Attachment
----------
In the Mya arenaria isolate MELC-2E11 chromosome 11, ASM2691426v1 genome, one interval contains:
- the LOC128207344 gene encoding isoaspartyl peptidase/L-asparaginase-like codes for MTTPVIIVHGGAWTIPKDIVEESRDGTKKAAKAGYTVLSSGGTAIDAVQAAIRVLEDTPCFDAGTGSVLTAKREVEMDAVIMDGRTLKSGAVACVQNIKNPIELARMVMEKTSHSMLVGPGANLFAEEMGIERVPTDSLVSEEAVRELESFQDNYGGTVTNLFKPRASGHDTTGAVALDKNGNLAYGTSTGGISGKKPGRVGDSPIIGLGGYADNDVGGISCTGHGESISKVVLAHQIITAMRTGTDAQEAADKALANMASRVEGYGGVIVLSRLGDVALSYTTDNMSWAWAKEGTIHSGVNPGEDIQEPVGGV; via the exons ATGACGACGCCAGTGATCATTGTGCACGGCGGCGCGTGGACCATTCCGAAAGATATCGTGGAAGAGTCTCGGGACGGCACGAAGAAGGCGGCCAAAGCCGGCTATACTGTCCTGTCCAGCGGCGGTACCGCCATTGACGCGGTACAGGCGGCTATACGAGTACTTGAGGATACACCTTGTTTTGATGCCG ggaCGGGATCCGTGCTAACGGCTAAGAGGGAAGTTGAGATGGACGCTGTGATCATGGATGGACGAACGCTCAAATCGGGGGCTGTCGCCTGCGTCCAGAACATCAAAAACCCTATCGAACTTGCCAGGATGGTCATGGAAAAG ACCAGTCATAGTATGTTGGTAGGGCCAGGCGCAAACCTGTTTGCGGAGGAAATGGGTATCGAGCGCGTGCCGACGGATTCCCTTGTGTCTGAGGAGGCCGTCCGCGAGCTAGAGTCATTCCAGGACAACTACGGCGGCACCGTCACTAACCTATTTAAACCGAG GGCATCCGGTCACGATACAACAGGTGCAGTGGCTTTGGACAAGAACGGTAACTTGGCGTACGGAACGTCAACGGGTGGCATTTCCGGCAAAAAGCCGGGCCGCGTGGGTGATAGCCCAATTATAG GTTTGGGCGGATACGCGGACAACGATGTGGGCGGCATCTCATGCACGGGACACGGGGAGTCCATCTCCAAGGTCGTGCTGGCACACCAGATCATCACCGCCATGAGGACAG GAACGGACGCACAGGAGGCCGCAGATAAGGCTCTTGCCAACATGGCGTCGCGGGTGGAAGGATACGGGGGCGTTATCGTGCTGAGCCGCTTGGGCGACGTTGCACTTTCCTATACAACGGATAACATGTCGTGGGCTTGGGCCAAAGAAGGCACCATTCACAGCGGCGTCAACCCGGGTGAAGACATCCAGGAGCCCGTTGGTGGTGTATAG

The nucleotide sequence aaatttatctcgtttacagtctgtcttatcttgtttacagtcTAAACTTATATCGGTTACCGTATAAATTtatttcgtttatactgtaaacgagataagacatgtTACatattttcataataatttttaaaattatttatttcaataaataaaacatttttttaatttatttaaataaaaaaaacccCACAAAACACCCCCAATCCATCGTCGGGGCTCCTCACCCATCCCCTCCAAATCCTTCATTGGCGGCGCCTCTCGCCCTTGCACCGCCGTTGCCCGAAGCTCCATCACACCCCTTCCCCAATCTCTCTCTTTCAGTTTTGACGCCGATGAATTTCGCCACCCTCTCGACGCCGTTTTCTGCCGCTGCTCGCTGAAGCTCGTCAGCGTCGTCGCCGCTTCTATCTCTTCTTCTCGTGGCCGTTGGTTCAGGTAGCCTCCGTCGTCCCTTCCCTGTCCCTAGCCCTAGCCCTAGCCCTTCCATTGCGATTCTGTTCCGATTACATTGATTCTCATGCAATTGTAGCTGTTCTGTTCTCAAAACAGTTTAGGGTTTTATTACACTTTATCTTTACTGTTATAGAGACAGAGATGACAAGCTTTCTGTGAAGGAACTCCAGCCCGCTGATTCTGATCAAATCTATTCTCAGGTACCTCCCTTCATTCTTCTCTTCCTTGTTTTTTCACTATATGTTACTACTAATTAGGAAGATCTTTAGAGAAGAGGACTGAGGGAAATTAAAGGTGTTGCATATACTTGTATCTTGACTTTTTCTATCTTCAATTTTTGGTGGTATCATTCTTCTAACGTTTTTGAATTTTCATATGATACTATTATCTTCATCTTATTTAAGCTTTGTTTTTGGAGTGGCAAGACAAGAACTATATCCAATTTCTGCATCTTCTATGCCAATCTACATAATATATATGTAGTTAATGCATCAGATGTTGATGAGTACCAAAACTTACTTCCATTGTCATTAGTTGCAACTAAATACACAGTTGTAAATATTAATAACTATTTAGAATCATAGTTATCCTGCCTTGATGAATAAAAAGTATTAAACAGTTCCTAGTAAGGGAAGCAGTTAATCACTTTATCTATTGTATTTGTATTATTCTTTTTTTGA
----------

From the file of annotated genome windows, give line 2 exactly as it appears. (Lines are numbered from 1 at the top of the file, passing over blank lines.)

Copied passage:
- the LOC128207344 gene encoding isoaspartyl peptidase/L-asparaginase-like codes for MTTPVIIVHGGAWTIPKDIVEESRDGTKKAAKAGYTVLSSGGTAIDAVQAAIRVLEDTPCFDAGTGSVLTAKREVEMDAVIMDGRTLKSGAVACVQNIKNPIELARMVMEKTSHSMLVGPGANLFAEEMGIERVPTDSLVSEEAVRELESFQDNYGGTVTNLFKPRASGHDTTGAVALDKNGNLAYGTSTGGISGKKPGRVGDSPIIGLGGYADNDVGGISCTGHGESISKVVLAHQIITAMRTGTDAQEAADKALANMASRVEGYGGVIVLSRLGDVALSYTTDNMSWAWAKEGTIHSGVNPGEDIQEPVGGV; via the exons ATGACGACGCCAGTGATCATTGTGCACGGCGGCGCGTGGACCATTCCGAAAGATATCGTGGAAGAGTCTCGGGACGGCACGAAGAAGGCGGCCAAAGCCGGCTATACTGTCCTGTCCAGCGGCGGTACCGCCATTGACGCGGTACAGGCGGCTATACGAGTACTTGAGGATACACCTTGTTTTGATGCCG ggaCGGGATCCGTGCTAACGGCTAAGAGGGAAGTTGAGATGGACGCTGTGATCATGGATGGACGAACGCTCAAATCGGGGGCTGTCGCCTGCGTCCAGAACATCAAAAACCCTATCGAACTTGCCAGGATGGTCATGGAAAAG ACCAGTCATAGTATGTTGGTAGGGCCAGGCGCAAACCTGTTTGCGGAGGAAATGGGTATCGAGCGCGTGCCGACGGATTCCCTTGTGTCTGAGGAGGCCGTCCGCGAGCTAGAGTCATTCCAGGACAACTACGGCGGCACCGTCACTAACCTATTTAAACCGAG GGCATCCGGTCACGATACAACAGGTGCAGTGGCTTTGGACAAGAACGGTAACTTGGCGTACGGAACGTCAACGGGTGGCATTTCCGGCAAAAAGCCGGGCCGCGTGGGTGATAGCCCAATTATAG GTTTGGGCGGATACGCGGACAACGATGTGGGCGGCATCTCATGCACGGGACACGGGGAGTCCATCTCCAAGGTCGTGCTGGCACACCAGATCATCACCGCCATGAGGACAG GAACGGACGCACAGGAGGCCGCAGATAAGGCTCTTGCCAACATGGCGTCGCGGGTGGAAGGATACGGGGGCGTTATCGTGCTGAGCCGCTTGGGCGACGTTGCACTTTCCTATACAACGGATAACATGTCGTGGGCTTGGGCCAAAGAAGGCACCATTCACAGCGGCGTCAACCCGGGTGAAGACATCCAGGAGCCCGTTGGTGGTGTATAG